Our outing this month took us only forty-minutes from Gare de Lyon train station in the center of Paris. We took the train to Fontainebleau, where the famed Chateau de Fontainebleau, a royal palace rivaling Versailles and inhabited by King Louis XIII and XVI is located. Once in Fontainebleau, we took a 15-minute taxi ride to Barbizon.
Barbizon is a tiny, idyllic village in the middle of thousands of acres of dense forestland. The bucolic area surrounding Barbizon has open meadows of grass surrounded by the forest and was a haven for a school of painters between 1830 and 1870.
We arrived at the Hôtellerie du Bas-Bréau, a four-star hotel in the heart of town, for a tour of the rooms and an invitation to have lunch at the restaurant. The owners, Jean-Pierre Fava and his wife Dominique, warmly greeted us (the handsome couple have privately owned and run the hotel for 50 years, a rarity these days). In fact, Jean Pierre at 75 years old, still wakes up at 1 a.m. and returning at 8 a.m., twice a week, to stock up on food for the restaurant at the Rungis wholesale food market.
The magnificent grounds of the hotel are set on three acres of a private park and landscaped with squared formal hedges, manicured lawns, classic statues, and massive trees. It was the height of the fall foliage and the leaves of crimson and marigold heightened the beauty of the grounds. There’s an area on the side with a heated pool on a wooden deck.
Hotellerie de Bas-Bréau has 16 rooms, four suites and one villa, ranging in size from a spacious 300 square feet for a standard room to 600 square feet for the junior suite. All rooms are individually decorated in different styles ranging from rustic and cozy with colors of red, rust, mustard and green, to a more formal style including toile de Jouy prints with a canopy bed. Each oversized bathroom has a mini-spa with a Jacuzzi tub.
Despite the small room count, the hotel offers three dining options. We dined in the more informal bistro, although we had the tasting menu from the traditional restaurant. Fontainebleau has been renowned for centuries for its broad hunting forests; since autumn is hunting season and also the wild mushroom harvest, the restaurant offers a specialized menu of game and mushrooms.
The intimate bistro has 12 tables in a soothing atmosphere with paned windows overlooking the picturesque village. Jean-Pierre said the dish of roe deer garnished with fall vegetables and mushrooms was a must, if we wanted to have a true local specialty. Although the texture was more like a filet mignon, there was a distinct and pleasant game taste to the deer. Our steaming Grand Marnier soufflé was the perfect light dessert to finish our excellent meal.
Jean-Pierre shared the fascinating history of the hotel; the oldest part of the hotel, the reception area and restaurant, was originally a horse stable and carriage house. The big claim to fame is Robert Louis Stevenson wrote Treasure Island while staying at the hotel, where he also met his future wife Fanny. Numerous luminaries, royalty, celebrities and politicians have stayed in the hotel over the years including Queen Elizabeth, Princess Grace of Monaco, Mick Jagger, Robert De Niro, Yves Saint Laurent and Francoise Sagan. A special moment for Jean-Pierre was when Hirohito, the emperor of Japan, came to the hotel. Hirohito traveled out of Japan only one time during his reign and one of the three places he visited was the Hotellerie de Bas-Bréau.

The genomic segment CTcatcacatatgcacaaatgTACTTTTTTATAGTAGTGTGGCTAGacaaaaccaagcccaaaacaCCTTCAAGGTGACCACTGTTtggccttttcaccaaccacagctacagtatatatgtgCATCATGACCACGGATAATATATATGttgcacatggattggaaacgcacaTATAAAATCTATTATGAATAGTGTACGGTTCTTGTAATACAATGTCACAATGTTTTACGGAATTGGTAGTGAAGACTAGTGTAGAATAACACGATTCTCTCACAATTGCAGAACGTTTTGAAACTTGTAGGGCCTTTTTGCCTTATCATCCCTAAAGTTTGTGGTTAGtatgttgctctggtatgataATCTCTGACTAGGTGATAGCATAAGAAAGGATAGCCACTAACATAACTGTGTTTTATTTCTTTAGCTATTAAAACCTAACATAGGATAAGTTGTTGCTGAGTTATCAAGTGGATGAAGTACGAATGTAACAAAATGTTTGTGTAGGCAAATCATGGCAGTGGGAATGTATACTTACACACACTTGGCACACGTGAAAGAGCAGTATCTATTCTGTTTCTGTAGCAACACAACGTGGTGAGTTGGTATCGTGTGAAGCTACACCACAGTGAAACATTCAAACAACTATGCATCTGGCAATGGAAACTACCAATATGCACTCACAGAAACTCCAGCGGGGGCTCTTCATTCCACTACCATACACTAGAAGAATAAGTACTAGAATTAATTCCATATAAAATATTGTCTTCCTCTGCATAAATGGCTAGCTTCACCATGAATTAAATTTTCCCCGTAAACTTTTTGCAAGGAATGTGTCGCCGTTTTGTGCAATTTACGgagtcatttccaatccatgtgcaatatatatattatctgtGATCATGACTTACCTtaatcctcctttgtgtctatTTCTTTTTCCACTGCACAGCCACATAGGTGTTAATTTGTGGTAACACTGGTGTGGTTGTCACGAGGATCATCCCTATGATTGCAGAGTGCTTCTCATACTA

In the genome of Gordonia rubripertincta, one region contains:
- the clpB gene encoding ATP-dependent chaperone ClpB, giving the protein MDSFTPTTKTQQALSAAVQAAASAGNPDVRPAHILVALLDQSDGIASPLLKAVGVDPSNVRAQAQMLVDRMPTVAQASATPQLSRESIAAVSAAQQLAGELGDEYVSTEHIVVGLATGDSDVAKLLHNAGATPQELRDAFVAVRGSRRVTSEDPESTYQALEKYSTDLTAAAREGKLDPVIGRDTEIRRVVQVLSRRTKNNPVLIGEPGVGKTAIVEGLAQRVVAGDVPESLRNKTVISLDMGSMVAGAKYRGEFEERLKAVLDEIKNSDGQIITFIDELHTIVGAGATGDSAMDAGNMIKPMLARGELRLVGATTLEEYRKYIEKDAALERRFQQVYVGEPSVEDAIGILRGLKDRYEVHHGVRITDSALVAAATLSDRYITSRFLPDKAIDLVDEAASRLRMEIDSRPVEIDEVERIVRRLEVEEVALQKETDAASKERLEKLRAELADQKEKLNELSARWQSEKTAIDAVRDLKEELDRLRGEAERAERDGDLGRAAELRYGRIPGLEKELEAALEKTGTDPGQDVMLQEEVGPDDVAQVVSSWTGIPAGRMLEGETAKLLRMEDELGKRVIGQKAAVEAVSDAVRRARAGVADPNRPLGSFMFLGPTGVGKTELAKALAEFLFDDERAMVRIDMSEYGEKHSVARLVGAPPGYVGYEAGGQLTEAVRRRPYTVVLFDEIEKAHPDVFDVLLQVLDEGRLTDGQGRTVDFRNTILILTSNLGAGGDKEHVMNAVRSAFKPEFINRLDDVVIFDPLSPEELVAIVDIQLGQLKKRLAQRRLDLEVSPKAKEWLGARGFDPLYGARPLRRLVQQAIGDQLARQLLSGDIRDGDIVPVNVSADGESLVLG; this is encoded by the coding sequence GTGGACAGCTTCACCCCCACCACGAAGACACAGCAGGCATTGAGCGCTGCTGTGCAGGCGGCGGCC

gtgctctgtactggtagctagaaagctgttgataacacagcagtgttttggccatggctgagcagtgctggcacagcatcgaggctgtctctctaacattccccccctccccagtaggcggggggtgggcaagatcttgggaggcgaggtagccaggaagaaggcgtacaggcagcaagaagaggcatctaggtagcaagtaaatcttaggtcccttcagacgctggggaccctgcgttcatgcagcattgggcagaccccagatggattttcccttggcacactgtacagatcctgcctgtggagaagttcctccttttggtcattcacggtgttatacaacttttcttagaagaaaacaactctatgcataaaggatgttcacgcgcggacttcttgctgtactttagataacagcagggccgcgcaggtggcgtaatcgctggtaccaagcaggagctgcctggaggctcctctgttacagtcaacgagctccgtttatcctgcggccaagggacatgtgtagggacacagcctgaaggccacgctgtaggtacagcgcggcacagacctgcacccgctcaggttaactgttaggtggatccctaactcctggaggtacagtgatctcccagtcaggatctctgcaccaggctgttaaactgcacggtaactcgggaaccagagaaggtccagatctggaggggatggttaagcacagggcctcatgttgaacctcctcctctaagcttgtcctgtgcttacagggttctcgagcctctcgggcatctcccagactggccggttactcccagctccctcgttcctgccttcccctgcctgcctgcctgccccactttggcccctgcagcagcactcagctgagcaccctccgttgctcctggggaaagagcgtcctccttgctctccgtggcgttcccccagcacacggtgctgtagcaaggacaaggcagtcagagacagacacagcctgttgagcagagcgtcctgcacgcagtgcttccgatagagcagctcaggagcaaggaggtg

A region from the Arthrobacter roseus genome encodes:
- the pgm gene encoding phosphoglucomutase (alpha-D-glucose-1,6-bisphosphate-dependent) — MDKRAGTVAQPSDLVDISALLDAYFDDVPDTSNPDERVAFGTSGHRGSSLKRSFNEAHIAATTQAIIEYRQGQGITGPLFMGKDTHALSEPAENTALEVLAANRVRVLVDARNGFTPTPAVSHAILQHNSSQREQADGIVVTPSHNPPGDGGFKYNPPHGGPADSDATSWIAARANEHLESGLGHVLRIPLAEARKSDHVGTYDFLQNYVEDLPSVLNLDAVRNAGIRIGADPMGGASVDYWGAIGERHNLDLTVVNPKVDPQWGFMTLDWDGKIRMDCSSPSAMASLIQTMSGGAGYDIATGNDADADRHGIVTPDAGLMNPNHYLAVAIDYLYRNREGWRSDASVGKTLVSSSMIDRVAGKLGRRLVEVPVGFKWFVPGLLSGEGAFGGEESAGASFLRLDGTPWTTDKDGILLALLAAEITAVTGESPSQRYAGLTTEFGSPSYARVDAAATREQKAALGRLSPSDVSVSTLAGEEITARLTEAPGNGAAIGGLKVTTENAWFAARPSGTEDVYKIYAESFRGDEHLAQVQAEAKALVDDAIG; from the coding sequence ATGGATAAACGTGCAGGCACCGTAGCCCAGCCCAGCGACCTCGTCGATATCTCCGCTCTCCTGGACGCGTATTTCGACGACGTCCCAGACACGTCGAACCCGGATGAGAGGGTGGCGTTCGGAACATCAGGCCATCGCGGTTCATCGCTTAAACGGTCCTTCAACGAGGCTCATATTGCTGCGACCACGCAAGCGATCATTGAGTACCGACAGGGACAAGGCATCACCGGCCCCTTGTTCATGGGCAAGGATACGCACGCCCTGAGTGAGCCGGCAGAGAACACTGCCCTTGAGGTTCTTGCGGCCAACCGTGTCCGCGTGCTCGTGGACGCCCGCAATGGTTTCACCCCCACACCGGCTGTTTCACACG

After lunch we toured the tiny village of Barbizon, with just one, long main street. Although there are modern-day restaurants, and services, the road retains a time capsule of the 1700s and 1800s with its low buildings covered with wild vines, exposed stone walls, iron gates, half timber houses and stone cottages.
Another reason why artists were attracted to the area, besides the wild beauty of the forest and open meadows, was for the indescribable light, which would dramatically alter during the course of the day with fast moving clouds.
We visited two small museums featuring history and works of the Barbizon School of Painting.
Jean-Francois Millet is the most recognized artist of the Barbizon school, painting stunning landscapes with farm workers and outdoor workers in the background. La Maison et Atelier de Jean-Francois Millet is the former home and atelier of the artist and the rooms showcase his private possessions, his art, and family life. In the late 1800s, Van Gogh was so taken with Millet’s work, he declared he was his master and painted 40 replicas of Millet’s paintings as an homage.
A little further down the road is Musée de Barbizon, the official museum of Barbizon. Formerly an inn and tavern, the main floor consisted of two dining rooms and the kitchen. Artists were so poor that they exchanged their paintings for food and lodging. Upstairs was a series of empty rooms with drawings on the walls, which were an early form of graffiti, scrawled on the walls by the painters, who sometimes didn’t even have enough money to afford paper or canvas to paint on.
Another lovely homage is a series of replicas of the most iconic paintings from the Barbizon school, made of mosaic tiles line the main street.
Barbizon is an ideal daytrip from Paris but if you want to stay at Hotellerie de Bas-Bréau overnight, you will also have time to visit Chateau de Fontainebleau. Visit www.musee-chateau-fontainebleau.fr.
Trains leave approximately three times an hour from Gare de Lyon to Fontainebleau and ticket price is €8.85, one-way.
Hotellerie de Bas-Bréau
22 Rue Grande, 77630 Barbizon